After filling out several hundred forms on his own account, making a few score phone calls and helping me to suspend the immigration lady’s disbelief in the existence of the Atlantic Richfield Company, Jun-san finally sprang me from the trap. We fell into a taxi and headed for central Tokyo. During the rush-hour Tokyo’s millions of cars form a traffic-jam which lacks a glacier’s sole virtue – movement. But this was merely the middle afternoon, so the taxi-drivers on the flyovers were free to express themselves. The old joke says that in the kamikaze squadrons the failures were the ones who came back. The old joke forgets to mention that they’re all driving taxis in Tokyo.
The Imperial Hotel is a few yards from the Ginza in one direction and the Imperial Palace in another. The old Imperial was one of Frank Lloyd Wright’s masterpieces and was reckoned to be full of character if you didn’t mind getting down on your hands and knees to look through the window. The new Imperial has nothing quirky about it except a standard of service that is little short of uncanny. Platoons of highly motivated staff are poised in the starting blocks ready to anticipate your every wish. If they can’t read your mind and supply what you want before you ask for it, they hold themselves to have failed.
I later learned that a high standard of service is general throughout Japan, but for the moment it seemed an emollient specifically laid on by the fates to console me for the visa blunder, which had wiped out the time allotted for visiting the Sony factory. Jun-san had worked out a jam-packed itinerary which left no room for errors but on this one occasion there was nothing to be done. The Sony visit was out, and very soon Mr James was out too – out cold. While Jun-san commuted back to his wife and children, I turned on the Hitachi TV set and fell into a jet-lag sleep while sitting upright in bed watching Samurai running at one another with little swords.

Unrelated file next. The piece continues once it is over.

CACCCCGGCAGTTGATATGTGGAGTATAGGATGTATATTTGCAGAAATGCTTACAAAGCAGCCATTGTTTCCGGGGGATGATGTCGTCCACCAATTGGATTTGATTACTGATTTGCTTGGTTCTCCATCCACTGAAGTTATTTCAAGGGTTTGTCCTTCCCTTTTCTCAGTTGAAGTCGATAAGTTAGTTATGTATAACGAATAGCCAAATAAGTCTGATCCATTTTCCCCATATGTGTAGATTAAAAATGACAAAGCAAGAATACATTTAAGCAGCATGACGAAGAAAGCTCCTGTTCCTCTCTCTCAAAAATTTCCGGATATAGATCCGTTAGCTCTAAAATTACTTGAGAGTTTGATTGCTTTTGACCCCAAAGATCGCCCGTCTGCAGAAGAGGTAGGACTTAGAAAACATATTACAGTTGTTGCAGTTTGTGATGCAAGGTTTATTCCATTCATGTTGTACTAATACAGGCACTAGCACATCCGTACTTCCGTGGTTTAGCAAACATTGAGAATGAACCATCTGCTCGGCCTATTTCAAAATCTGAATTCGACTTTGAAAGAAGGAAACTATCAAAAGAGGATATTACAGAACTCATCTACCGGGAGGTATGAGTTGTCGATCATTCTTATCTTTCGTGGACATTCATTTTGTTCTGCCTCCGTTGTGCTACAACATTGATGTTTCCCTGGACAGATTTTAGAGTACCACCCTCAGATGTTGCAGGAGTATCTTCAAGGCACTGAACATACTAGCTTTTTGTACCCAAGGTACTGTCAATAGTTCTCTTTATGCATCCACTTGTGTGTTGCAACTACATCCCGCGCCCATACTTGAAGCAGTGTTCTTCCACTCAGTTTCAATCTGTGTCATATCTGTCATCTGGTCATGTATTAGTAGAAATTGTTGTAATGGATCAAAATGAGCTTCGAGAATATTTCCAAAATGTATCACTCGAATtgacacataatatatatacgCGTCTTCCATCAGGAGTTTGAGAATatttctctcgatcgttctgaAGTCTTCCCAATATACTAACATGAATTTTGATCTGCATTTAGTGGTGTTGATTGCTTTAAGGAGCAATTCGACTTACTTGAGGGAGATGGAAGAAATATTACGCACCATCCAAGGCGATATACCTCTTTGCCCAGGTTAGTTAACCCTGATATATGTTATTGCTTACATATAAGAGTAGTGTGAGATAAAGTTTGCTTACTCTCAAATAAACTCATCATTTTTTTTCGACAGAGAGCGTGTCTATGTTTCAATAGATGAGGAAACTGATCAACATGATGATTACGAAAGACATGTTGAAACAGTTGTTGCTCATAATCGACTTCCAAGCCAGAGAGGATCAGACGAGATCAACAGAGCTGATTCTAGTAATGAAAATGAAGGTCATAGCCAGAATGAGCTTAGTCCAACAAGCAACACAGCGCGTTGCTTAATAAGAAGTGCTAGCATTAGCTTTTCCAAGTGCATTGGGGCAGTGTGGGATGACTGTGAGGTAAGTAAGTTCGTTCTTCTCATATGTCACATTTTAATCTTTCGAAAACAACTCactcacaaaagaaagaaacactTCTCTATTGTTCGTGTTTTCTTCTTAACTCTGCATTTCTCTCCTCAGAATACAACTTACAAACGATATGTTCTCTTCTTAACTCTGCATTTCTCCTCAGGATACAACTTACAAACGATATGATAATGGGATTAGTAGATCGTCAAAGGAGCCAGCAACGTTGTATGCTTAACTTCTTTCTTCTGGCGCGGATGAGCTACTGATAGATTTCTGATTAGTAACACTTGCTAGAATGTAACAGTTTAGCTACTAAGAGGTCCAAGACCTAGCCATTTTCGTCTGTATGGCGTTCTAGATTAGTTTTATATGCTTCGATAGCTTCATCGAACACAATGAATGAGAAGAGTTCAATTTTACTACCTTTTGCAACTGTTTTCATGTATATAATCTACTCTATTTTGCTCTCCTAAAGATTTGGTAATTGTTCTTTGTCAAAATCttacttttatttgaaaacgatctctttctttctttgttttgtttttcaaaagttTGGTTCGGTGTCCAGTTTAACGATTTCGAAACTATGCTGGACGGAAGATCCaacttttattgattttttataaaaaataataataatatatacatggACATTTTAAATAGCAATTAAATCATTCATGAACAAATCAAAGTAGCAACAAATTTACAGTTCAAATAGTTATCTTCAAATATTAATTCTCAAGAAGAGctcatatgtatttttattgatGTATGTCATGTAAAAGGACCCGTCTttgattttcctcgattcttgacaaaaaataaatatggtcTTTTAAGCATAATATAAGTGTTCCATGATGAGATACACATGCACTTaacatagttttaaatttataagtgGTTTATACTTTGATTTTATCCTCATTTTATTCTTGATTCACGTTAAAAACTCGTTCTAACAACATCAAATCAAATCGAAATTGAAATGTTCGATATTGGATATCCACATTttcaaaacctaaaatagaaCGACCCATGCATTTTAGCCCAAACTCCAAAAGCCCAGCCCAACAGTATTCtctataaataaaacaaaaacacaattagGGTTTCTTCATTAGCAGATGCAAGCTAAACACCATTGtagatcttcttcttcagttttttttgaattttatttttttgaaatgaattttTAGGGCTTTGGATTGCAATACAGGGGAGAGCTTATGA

That was the last quiet moment. For the next eleven days the pace was a cracker. In England jetro had asked me to supply a list of things I wanted to see. Assuming they would make a limited choice according to what was available or convenient, I had asked to look at everything from heavy industry to flower arrangement. I now learned to my horror that they had taken the whole thing literally and had put together a programme involving half a dozen big cities, most of the important shrines and temples, tours of factories, visits to pearl farms, and a night in a traditional inn. All these things were to be joined up by rides in the Bullet Train, which would transport us at a steady 120 m.p.h. on the rare occasions when we were not doing something else.
First there would be conferences, meetings, lunches and dinners in Tokyo, with the object of providing opportunities to Exchange Views. In Japan it is always called an Exchange of Views, even when the only view that matters is theirs. The more anxious they are to tell you something, the more polite they get – and at that moment they were very anxious to tell us something, so the politeness was overwhelming.
For the next two days I was ushered from conference room to conference room. A team of Japanese officials would be waiting in each room, the older men of unnervingly high rank, the younger men of vibrantly keen demeanour. One and all were dressed in impeccable taste. Having been warned in advanced that it was suit and tie all the way, I had brought both my suit and my tie, but in this company there was no hope of looking anything except seedy. They didn’t seem to mind. They Exchanged Views undaunted.
Always deferring to their seniors, the youngsters made the points. Every point was backed up with Xeroxed graphs and figures, until my briefcase started looking like a kitbag. I am so far from being an economist that I have always admired Sir Alec Douglas-Home for knowing which matches to move, but gradually a picture emerged that even I could understand.